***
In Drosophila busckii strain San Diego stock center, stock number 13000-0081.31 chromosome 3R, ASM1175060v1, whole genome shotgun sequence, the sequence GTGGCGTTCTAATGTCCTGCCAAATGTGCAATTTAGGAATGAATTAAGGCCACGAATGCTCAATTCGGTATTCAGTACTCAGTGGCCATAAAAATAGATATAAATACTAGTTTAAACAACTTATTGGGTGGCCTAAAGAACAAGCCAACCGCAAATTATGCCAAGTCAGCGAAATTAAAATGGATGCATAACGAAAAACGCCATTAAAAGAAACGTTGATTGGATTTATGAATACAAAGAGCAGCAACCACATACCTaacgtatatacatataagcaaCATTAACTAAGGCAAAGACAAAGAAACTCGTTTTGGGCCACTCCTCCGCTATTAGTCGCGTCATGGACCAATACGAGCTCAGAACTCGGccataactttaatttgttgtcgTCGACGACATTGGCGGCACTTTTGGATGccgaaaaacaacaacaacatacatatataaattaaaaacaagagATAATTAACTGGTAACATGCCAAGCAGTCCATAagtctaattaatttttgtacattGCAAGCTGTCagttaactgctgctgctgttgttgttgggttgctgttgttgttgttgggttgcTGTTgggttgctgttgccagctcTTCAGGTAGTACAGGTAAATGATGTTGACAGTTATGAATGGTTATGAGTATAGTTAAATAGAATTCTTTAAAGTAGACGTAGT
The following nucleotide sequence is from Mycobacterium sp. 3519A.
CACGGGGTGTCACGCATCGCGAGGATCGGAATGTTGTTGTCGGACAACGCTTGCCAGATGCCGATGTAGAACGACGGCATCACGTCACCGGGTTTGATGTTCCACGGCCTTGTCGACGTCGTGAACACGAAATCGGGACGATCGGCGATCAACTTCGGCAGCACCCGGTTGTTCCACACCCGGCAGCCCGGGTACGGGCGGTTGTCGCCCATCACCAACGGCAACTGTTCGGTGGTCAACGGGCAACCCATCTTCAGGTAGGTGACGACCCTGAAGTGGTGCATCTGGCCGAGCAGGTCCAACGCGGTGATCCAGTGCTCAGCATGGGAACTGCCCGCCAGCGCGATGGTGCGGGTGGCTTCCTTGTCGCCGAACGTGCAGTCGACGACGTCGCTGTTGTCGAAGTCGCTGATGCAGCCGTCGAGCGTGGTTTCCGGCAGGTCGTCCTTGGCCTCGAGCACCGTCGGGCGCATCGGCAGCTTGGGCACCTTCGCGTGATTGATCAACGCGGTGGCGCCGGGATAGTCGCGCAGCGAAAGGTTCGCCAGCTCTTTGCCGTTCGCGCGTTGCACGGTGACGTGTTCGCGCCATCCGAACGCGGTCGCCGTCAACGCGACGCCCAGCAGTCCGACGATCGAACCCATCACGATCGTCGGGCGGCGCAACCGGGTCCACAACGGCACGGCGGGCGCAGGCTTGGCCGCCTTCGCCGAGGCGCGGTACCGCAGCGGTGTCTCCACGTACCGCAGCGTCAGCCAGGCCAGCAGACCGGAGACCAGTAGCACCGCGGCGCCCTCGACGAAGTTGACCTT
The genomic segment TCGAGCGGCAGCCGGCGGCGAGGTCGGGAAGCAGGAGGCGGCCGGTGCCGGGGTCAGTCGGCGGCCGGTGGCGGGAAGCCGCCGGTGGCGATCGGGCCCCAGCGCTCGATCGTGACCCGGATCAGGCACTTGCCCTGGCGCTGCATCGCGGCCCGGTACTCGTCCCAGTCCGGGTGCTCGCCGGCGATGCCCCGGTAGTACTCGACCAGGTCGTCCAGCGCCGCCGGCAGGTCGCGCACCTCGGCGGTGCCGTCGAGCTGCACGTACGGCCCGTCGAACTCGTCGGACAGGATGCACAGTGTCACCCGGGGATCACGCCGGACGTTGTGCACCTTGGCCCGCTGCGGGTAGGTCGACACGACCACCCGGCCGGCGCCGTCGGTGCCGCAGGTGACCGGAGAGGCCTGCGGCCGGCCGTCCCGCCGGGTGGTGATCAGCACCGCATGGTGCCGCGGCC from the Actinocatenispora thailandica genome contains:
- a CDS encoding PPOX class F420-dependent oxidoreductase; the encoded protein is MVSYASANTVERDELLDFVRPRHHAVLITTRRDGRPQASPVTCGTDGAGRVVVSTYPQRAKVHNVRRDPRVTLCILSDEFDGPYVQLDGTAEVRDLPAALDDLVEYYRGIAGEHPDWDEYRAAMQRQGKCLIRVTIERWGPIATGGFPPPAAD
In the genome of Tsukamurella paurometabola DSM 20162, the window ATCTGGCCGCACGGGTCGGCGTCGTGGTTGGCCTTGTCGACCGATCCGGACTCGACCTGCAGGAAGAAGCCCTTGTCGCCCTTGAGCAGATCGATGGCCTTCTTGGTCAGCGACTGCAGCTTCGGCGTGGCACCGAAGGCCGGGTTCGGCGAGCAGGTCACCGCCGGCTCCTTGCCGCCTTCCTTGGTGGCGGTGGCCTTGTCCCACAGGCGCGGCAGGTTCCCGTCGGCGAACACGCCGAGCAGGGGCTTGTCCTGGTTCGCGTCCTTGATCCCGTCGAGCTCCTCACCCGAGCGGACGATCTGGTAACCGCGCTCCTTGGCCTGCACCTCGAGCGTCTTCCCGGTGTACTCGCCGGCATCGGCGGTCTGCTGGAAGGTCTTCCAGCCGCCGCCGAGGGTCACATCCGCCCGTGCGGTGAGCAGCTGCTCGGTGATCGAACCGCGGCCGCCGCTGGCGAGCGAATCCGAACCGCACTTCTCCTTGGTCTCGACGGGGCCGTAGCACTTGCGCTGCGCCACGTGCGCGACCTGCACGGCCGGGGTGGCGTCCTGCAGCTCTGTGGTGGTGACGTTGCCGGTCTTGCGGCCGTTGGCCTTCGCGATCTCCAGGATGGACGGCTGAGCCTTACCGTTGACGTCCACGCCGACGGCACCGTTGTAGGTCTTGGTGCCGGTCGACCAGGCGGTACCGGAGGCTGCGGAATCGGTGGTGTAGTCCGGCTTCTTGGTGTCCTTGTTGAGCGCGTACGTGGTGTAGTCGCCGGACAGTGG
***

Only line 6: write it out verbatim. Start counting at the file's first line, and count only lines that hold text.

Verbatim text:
In the genome of Tsukamurella paurometabola DSM 20162, the window ATCTGGCCGCACGGGTCGGCGTCGTGGTTGGCCTTGTCGACCGATCCGGACTCGACCTGCAGGAAGAAGCCCTTGTCGCCCTTGAGCAGATCGATGGCCTTCTTGGTCAGCGACTGCAGCTTCGGCGTGGCACCGAAGGCCGGGTTCGGCGAGCAGGTCACCGCCGGCTCCTTGCCGCCTTCCTTGGTGGCGGTGGCCTTGTCCCACAGGCGCGGCAGGTTCCCGTCGGCGAACACGCCGAGCAGGGGCTTGTCCTGGTTCGCGTCCTTGATCCCGTCGAGCTCCTCACCCGAGCGGACGATCTGGTAACCGCGCTCCTTGGCCTGCACCTCGAGCGTCTTCCCGGTGTACTCGCCGGCATCGGCGGTCTGCTGGAAGGTCTTCCAGCCGCCGCCGAGGGTCACATCCGCCCGTGCGGTGAGCAGCTGCTCGGTGATCGAACCGCGGCCGCCGCTGGCGAGCGAATCCGAACCGCACTTCTCCTTGGTCTCGACGGGGCCGTAGCACTTGCGCTGCGCCACGTGCGCGACCTGCACGGCCGGGGTGGCGTCCTGCAGCTCTGTGGTGGTGACGTTGCCGGTCTTGCGGCCGTTGGCCTTCGCGATCTCCAGGATGGACGGCTGAGCCTTACCGTTGACGTCCACGCCGACGGCACCGTTGTAGGTCTTGGTGCCGGTCGACCAGGCGGTACCGGAGGCTGCGGAATCGGTGGTGTAGTCCGGCTTCTTGGTGTCCTTGTTGAGCGCGTACGTGGTGTAGTCGCCGGACAGTGG